It's a Wonderful Price If the holidays don't bring in truckloads of snow, they can at least promise an avalanche of sap. If you're planning to surrender to it, then you'll be watching It's a Wonderful Life, the granddaddy of tear-jerking holiday films. San Francisco State University's Depot offers an absolutely free public screening of Life as well as Edward Scissorhands, another heartwarming story of small-town folk who turn on well-meaning sad sacks; see how these tales play to an audience of smart-assed student types. Edward Scissorhands screens tonight at 5 p.m.; It's a Wonderful Life screens Friday at 3 p.m. in the Depot, located in the basement of the Cesar Chavez Student Center, SFSU campus, 1650 Holloway, S.F. Call 338-1044.
All the President's Pens Play spot the Secret Service when former President of the United States Jimmy Carter visits San Francisco to autograph copies of his "spiritual memoir" Living Faith. The peanut-farmer-turned-nuclear-scientist-turned-world-leader will grant a five-minute press conference, followed by an hourlong book-signing session. Due to the time constraint, Carter is not expected to read or discuss the book, or to socialize at length; the store holds approximately 200 people, so political stargazers are advised to arrive early. The event begins at 12:30 p.m. at Rizzoli Bookstore, 117 Post, S.F. Admission is free; call 984-0225.
Plates From Space What makes the earth quake? New satellite technology, including the Global Positioning System and synthetic aperture radar interferometry, is providing scientists with more clues by tracking the movement of large plates (or sections of the Earth's hard outer layer) that float across the planet's mantle. When rocks shift past each other, strain accumulates in the Earth's crust, which can eventually produce earthquakes. The new technology isn't able to subvert the forces of nature, but it can observe movement over wide areas and help geologists predict when we may next need to brace ourselves. Dr. Howard A. Zebker, associate professor of geophysics and electrical engineering at Stanford, speaks on a topic of particular interest to Californians, "Measurement of the Earth's Tectonic Motions From Spaceborne Satellites," at 7:30 p.m. at the Morrison Planetarium, California Academy of Sciences, Golden Gate Park, S.F. Admission is $3; call 750-7127.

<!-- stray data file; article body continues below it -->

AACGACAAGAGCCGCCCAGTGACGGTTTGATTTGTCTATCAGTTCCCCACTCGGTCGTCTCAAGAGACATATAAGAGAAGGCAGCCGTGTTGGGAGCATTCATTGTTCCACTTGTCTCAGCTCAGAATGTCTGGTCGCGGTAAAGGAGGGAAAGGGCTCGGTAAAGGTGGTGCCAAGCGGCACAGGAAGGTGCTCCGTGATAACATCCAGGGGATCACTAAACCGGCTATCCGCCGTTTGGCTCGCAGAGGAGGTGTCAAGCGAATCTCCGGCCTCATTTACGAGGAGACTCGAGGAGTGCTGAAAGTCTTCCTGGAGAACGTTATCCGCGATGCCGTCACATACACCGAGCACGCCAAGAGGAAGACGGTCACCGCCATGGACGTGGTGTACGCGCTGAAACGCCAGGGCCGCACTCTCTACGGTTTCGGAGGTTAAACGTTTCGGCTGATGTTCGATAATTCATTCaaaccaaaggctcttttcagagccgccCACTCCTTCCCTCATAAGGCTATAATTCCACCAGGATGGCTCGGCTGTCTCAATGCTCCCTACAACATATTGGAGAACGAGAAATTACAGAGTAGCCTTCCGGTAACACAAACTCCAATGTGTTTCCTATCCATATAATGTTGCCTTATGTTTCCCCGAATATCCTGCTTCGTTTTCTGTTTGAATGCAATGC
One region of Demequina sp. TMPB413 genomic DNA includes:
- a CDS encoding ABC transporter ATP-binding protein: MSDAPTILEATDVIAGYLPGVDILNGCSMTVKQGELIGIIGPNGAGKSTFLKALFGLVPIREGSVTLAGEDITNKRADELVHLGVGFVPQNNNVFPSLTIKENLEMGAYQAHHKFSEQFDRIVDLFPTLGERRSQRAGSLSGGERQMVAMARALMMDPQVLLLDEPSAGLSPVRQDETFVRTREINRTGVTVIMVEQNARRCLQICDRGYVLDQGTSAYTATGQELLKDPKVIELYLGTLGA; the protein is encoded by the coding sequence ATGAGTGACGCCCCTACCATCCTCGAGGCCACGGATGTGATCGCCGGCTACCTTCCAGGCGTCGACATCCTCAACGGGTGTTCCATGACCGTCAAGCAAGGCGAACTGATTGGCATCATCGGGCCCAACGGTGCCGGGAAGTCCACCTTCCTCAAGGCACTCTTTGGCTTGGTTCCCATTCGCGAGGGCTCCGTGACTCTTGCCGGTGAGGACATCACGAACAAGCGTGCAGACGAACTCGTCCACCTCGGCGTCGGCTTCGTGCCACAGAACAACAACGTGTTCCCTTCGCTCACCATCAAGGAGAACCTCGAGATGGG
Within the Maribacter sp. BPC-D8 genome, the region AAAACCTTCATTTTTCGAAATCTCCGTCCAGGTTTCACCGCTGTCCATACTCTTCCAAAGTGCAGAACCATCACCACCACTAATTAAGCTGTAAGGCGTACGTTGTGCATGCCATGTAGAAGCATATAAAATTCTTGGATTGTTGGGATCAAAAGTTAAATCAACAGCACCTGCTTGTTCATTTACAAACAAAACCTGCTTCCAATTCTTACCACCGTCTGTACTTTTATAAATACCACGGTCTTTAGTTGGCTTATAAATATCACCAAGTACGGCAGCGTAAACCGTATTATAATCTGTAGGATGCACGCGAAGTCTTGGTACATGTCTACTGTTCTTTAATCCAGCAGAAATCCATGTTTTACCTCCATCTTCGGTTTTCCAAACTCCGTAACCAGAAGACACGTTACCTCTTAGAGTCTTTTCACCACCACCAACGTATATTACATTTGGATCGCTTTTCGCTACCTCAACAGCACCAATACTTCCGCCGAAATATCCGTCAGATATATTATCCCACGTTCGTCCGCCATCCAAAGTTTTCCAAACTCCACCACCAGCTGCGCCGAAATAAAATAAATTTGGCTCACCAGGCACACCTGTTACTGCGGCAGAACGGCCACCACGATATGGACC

Doing Da Vinci Proud People wielding slide rules can find ways of relating to people sporting sketchbooks, if this month's "Third Thursday Salon" is any indication. Berkeley Art Center hosts a panel discussion with the topic "Collaborations: Artists and Scientists," with guest speakers who have worked together on six of the 80 books shown in the center's new "Science Imagined" exhibit. Pairs of collaborators will address questions about the divisions and connections between disciplines, and how scientists and artists use their imaginations. Speakers include Marylee Bytheriver and Sam Houston, who worked together on Weather Map, and Kathy Dybeck and Susan Sahl, the collaborators behind A Survey of Plants. The discussion begins at 7:30 p.m. at the Berkeley Art Center, 1275 Walnut, Live Oak Park, Berkeley. Admission is free; call (510) 644-6893.